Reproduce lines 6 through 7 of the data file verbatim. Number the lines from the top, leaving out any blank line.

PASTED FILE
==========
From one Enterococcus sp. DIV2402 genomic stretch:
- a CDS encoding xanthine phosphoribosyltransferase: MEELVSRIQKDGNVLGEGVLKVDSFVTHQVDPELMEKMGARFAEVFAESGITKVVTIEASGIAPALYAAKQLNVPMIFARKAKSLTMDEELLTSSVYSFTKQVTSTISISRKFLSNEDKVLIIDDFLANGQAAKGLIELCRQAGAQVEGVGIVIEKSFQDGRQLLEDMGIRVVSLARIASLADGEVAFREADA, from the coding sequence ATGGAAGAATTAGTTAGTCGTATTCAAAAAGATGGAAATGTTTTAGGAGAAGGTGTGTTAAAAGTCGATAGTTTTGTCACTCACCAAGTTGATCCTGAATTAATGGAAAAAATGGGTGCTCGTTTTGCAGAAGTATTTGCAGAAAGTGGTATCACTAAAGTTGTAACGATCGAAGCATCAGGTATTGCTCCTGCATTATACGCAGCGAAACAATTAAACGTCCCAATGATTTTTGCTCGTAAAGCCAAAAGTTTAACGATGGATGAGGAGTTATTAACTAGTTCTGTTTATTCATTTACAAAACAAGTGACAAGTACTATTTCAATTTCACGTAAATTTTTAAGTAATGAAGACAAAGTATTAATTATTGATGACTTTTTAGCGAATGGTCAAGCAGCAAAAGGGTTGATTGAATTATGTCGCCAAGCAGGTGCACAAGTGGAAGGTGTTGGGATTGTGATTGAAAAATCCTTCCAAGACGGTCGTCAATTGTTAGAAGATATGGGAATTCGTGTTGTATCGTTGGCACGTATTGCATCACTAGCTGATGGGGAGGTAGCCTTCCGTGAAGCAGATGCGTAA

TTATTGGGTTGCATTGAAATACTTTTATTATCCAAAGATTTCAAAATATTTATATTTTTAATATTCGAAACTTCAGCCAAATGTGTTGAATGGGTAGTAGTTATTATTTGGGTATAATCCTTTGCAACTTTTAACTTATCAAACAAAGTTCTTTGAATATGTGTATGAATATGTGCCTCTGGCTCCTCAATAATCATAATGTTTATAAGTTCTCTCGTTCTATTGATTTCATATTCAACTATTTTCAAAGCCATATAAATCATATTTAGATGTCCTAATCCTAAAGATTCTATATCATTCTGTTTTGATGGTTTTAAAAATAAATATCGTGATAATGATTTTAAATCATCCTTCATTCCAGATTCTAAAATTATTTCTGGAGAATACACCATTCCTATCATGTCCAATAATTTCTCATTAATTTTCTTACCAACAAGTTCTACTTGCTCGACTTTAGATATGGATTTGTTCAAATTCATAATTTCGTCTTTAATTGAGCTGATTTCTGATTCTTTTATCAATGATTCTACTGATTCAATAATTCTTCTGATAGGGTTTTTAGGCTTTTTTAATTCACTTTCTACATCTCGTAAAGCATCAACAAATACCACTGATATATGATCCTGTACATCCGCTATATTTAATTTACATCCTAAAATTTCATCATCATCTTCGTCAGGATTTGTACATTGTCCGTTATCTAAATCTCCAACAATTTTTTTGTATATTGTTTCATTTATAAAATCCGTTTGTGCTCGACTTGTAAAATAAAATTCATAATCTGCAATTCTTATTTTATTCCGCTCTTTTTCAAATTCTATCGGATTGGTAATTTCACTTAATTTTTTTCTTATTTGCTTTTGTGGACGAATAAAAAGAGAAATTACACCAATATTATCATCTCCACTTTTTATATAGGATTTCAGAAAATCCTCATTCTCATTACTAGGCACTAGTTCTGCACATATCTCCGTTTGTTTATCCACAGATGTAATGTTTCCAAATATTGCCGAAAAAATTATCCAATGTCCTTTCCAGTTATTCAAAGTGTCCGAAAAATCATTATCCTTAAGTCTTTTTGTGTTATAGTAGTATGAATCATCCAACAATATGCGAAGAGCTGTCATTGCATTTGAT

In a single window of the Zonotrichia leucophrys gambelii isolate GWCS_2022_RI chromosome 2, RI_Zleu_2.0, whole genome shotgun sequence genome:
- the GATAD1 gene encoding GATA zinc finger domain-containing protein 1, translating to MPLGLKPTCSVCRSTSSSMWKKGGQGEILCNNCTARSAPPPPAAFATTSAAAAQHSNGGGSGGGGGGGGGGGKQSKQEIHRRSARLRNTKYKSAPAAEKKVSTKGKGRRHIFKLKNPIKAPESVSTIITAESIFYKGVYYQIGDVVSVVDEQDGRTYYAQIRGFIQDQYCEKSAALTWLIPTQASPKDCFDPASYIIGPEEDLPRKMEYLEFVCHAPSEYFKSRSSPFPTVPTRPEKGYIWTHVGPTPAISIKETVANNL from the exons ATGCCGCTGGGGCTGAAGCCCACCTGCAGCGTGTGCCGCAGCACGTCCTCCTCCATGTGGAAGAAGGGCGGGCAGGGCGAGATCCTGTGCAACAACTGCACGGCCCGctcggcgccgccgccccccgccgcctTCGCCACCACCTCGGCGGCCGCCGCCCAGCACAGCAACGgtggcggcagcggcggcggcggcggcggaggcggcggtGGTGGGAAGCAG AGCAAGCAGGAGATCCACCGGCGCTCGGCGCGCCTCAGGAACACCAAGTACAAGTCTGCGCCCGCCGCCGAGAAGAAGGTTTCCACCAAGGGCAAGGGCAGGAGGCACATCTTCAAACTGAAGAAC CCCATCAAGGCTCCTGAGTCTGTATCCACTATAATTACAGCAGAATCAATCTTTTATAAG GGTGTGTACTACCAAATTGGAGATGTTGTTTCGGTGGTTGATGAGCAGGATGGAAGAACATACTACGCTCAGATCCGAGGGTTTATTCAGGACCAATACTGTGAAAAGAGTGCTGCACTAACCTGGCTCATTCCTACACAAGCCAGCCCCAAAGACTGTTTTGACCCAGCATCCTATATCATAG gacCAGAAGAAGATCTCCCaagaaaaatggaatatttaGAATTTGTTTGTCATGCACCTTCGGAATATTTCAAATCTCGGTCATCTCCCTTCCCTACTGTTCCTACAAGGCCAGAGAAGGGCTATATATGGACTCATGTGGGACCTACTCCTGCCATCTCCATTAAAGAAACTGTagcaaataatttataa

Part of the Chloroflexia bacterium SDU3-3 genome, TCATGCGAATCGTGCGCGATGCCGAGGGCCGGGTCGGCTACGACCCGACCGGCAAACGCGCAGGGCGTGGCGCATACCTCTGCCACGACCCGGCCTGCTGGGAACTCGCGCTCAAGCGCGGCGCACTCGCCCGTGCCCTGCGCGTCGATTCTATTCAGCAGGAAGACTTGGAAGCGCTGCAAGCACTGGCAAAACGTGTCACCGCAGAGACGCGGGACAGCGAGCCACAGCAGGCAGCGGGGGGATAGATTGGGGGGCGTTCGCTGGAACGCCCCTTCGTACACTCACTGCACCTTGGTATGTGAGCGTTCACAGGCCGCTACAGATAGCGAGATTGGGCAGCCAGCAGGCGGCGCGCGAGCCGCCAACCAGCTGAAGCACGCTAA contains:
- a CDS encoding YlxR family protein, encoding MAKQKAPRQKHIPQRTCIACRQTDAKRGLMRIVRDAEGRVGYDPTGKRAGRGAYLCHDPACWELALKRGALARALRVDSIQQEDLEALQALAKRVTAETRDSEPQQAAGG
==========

Part of the Chloroflexia bacterium SDU3-3 genome, TCATGCGAATCGTGCGCGATGCCGAGGGCCGGGTCGGCTACGACCCGACCGGCAAACGCGCAGGGCGTGGCGCATACCTCTGCCACGACCCGGCCTGCTGGGAACTCGCGCTCAAGCGCGGCGCACTCGCCCGTGCCCTGCGCGTCGATTCTATTCAGCAGGAAGACTTGGAAGCGCTGCAAGCACTGGCAAAACGTGTCACCGCAGAGACGCGGGACAGCGAGCCACAGCAGGCAGCGGGGGGATAGATTGGGGGGCGTTCGCTGGAACGCCCCTTCGTACACTCACTGCACCTTGGTATGTGAGCGTTCACAGGCCGCTACAGATAGCGAGATTGGGCAGCCAGCAGGCGGCGCGCGAGCCGCCAACCAGCTGAAGCACGCTAA contains:
- a CDS encoding YlxR family protein, encoding MAKQKAPRQKHIPQRTCIACRQTDAKRGLMRIVRDAEGRVGYDPTGKRAGRGAYLCHDPACWELALKRGALARALRVDSIQQEDLEALQALAKRVTAETRDSEPQQAAGG